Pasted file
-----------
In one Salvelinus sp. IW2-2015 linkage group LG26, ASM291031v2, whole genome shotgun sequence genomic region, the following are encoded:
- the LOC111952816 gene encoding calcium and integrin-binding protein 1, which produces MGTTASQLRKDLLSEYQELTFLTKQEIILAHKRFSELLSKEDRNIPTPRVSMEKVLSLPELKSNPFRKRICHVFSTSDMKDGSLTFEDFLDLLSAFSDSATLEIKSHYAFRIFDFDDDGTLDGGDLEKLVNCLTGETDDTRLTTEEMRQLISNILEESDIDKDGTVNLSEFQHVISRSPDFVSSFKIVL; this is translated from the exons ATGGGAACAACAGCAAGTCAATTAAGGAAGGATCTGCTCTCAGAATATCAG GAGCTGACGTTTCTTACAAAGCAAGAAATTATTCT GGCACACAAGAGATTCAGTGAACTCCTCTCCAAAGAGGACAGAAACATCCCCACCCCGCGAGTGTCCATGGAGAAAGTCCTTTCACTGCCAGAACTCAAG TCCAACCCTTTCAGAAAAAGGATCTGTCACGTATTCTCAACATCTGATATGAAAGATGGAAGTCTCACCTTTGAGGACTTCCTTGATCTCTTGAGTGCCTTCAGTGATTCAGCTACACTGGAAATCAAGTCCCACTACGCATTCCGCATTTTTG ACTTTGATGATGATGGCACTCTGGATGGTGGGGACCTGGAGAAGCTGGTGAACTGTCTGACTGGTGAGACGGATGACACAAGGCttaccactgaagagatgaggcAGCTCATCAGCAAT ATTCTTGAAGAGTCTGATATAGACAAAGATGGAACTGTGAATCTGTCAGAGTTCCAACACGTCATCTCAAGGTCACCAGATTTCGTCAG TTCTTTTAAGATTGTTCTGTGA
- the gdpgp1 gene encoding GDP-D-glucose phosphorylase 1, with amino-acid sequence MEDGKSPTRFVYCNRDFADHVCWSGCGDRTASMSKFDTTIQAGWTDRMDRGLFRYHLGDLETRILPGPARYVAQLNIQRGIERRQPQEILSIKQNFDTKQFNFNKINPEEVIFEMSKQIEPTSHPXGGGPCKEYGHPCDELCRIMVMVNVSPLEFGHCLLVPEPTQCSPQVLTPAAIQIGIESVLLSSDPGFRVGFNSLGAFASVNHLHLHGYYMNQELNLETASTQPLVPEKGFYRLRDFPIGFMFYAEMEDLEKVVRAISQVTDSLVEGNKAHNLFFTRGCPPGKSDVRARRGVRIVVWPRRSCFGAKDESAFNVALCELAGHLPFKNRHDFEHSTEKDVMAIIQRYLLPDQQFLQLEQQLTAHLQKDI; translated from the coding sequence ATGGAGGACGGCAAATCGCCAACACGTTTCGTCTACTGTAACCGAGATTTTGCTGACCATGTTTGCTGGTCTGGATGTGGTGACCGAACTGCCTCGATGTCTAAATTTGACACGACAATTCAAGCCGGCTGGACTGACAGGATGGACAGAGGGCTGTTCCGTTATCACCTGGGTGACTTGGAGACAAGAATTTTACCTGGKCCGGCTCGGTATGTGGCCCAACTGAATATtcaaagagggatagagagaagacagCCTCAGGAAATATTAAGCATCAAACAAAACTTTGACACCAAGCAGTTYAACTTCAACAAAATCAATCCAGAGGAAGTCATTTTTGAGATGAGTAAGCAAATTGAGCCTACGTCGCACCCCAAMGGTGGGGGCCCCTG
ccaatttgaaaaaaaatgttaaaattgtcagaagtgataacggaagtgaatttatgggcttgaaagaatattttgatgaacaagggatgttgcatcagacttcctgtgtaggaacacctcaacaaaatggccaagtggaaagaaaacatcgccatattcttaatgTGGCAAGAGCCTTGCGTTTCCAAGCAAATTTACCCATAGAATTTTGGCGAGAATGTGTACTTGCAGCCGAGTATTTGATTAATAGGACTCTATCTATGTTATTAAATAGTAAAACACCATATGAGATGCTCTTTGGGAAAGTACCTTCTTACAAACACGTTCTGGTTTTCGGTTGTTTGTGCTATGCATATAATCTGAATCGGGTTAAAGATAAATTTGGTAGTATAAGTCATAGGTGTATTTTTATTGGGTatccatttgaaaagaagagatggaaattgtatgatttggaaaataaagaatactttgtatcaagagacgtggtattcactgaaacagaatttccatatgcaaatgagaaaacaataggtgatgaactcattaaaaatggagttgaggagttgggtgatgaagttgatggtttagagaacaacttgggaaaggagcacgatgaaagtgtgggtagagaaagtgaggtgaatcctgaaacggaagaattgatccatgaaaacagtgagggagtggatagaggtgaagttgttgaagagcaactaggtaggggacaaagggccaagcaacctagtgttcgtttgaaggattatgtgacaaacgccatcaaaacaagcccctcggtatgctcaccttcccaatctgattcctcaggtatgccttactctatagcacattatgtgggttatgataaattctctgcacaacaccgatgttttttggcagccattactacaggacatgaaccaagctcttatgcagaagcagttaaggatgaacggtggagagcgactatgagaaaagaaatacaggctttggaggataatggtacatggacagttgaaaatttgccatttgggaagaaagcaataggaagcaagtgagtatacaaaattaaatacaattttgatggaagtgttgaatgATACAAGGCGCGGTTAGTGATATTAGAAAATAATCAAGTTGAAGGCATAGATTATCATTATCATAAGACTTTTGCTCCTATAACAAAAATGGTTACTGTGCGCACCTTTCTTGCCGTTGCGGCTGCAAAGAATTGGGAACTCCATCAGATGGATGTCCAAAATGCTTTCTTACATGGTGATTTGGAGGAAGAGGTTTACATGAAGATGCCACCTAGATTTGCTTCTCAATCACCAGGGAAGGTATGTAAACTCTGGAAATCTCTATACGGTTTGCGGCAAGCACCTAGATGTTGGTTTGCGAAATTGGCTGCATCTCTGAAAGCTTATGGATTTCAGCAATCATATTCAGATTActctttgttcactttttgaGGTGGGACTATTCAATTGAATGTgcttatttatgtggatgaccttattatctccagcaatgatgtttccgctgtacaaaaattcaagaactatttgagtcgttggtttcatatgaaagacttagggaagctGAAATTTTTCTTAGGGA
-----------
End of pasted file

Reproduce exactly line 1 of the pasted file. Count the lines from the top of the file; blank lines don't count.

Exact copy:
In one Salvelinus sp. IW2-2015 linkage group LG26, ASM291031v2, whole genome shotgun sequence genomic region, the following are encoded: